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Written by Virginia
(3/2/2009 7:01 p.m.)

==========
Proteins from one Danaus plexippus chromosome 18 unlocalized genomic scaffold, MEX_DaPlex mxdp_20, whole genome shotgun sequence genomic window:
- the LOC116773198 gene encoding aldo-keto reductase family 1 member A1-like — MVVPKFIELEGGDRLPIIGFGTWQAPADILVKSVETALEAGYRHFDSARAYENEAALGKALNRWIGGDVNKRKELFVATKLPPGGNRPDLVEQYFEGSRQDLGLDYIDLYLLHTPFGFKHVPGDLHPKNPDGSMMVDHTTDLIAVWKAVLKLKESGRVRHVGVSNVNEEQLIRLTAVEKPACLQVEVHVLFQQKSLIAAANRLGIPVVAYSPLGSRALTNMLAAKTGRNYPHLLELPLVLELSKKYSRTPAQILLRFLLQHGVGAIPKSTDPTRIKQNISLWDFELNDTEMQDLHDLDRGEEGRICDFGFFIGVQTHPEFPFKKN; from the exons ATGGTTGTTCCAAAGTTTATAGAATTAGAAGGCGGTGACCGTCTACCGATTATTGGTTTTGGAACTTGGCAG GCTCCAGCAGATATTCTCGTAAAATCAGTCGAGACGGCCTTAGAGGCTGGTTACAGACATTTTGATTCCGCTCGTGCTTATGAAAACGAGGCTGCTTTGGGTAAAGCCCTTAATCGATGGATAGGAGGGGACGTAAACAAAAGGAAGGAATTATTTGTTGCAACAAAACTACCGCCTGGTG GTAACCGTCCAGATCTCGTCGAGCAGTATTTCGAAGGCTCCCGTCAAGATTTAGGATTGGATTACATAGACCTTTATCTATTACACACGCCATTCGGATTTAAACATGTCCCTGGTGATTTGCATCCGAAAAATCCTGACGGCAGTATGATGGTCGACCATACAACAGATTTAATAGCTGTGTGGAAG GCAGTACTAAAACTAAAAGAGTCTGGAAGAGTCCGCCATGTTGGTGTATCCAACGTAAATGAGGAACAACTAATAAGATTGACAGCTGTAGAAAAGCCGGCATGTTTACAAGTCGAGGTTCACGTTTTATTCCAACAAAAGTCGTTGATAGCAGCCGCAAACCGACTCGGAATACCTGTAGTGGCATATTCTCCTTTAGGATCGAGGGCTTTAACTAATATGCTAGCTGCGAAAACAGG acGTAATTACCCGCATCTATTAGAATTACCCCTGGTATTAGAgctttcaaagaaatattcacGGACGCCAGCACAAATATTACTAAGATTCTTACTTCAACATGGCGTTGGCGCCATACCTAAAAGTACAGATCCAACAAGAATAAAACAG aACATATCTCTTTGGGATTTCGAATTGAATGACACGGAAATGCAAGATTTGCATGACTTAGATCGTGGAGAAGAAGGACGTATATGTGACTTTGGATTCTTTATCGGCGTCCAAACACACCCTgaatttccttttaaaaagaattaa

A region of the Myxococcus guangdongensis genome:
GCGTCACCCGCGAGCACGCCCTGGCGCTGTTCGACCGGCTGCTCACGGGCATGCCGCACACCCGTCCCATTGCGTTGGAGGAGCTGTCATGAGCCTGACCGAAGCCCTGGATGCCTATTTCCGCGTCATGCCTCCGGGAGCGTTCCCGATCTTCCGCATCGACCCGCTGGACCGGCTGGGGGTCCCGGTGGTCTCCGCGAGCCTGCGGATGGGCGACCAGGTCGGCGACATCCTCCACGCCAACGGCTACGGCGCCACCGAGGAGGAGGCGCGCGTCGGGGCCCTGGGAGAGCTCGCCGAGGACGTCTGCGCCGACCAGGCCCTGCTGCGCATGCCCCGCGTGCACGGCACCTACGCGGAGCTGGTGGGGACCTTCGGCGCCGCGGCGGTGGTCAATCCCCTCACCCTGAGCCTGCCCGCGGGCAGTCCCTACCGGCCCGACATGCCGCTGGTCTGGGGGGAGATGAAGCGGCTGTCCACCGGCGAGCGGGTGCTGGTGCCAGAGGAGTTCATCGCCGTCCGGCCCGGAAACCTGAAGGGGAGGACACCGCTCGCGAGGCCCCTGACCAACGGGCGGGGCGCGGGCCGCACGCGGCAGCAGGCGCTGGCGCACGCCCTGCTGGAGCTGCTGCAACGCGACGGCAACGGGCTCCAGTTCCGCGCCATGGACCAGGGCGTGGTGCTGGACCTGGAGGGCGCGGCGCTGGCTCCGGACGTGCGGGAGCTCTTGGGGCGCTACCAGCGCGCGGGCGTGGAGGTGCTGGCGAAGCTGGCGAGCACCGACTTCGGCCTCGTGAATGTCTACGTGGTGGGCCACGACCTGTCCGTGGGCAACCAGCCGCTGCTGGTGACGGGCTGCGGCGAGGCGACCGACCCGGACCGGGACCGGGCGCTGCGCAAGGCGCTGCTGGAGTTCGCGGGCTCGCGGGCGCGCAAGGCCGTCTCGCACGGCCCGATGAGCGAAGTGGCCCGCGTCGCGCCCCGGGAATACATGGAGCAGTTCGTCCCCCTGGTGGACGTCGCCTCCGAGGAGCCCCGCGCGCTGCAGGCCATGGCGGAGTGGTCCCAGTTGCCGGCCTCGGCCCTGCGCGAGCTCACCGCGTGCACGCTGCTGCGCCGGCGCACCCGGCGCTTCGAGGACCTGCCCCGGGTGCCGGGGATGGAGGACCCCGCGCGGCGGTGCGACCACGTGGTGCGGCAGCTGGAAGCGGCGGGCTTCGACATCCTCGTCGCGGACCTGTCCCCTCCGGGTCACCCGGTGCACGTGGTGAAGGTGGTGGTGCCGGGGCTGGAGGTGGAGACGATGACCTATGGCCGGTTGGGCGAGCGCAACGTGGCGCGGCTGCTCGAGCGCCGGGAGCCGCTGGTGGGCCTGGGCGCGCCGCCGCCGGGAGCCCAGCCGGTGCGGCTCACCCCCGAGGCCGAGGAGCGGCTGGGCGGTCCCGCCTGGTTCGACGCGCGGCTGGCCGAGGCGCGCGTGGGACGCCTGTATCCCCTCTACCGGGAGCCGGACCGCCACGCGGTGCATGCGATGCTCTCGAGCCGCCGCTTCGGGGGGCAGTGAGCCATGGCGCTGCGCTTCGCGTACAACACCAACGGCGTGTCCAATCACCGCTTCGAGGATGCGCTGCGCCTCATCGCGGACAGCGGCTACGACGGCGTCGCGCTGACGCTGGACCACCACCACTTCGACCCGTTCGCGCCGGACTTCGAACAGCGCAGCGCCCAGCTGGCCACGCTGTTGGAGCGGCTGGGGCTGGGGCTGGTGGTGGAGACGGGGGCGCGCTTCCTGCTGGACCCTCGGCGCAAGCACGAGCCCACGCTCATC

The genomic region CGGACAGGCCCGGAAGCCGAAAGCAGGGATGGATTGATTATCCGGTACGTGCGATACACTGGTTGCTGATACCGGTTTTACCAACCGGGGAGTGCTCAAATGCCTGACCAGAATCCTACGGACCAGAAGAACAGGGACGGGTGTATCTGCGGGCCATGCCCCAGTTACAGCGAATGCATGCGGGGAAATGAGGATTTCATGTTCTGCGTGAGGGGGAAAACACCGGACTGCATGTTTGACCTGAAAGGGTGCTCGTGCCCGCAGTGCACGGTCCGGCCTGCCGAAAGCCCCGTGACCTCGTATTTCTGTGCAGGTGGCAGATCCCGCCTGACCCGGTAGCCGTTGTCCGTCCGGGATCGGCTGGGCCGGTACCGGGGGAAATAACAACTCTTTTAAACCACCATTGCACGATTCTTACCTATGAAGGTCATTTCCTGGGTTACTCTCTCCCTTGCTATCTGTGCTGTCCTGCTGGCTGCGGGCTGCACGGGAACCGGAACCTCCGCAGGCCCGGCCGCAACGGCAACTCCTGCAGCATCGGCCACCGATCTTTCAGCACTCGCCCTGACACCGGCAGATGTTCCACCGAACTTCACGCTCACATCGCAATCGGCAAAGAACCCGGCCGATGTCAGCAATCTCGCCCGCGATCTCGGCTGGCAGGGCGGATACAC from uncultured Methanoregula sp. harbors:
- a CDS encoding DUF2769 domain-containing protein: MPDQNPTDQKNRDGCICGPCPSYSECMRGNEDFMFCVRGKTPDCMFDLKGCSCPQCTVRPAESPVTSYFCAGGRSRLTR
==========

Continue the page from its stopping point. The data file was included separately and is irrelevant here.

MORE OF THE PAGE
Jane Austen tells us that "Mrs. Allen was one of that numerous class of females, whose society can raise no other emotion than surprise at there being any men in the world who could like them well enough to marry them." Yet Mr. Allen is presented as not only a sensible, intelligent man but one with a more than ample income. So what was his motivation in choosing Mrs. Allen as a bride? She doesn't even have Mrs. Bennet's beauty when young which provides a reason for Mr. Bennet marrying such a foolish woman. I am wondering if Mrs. Allen might have come to the marriage with a sizable dowry, in fact is it possible she is the source of Mr. Allen's prosperity? The author does list a few trifling characteristics which might account for her becoming Mrs. Allen, but nothing that hundreds of other eligible ladies doubtless possessed. However Mr. Allen seems content with his lot in life -- and his wife doesn't seem to give him any trouble.
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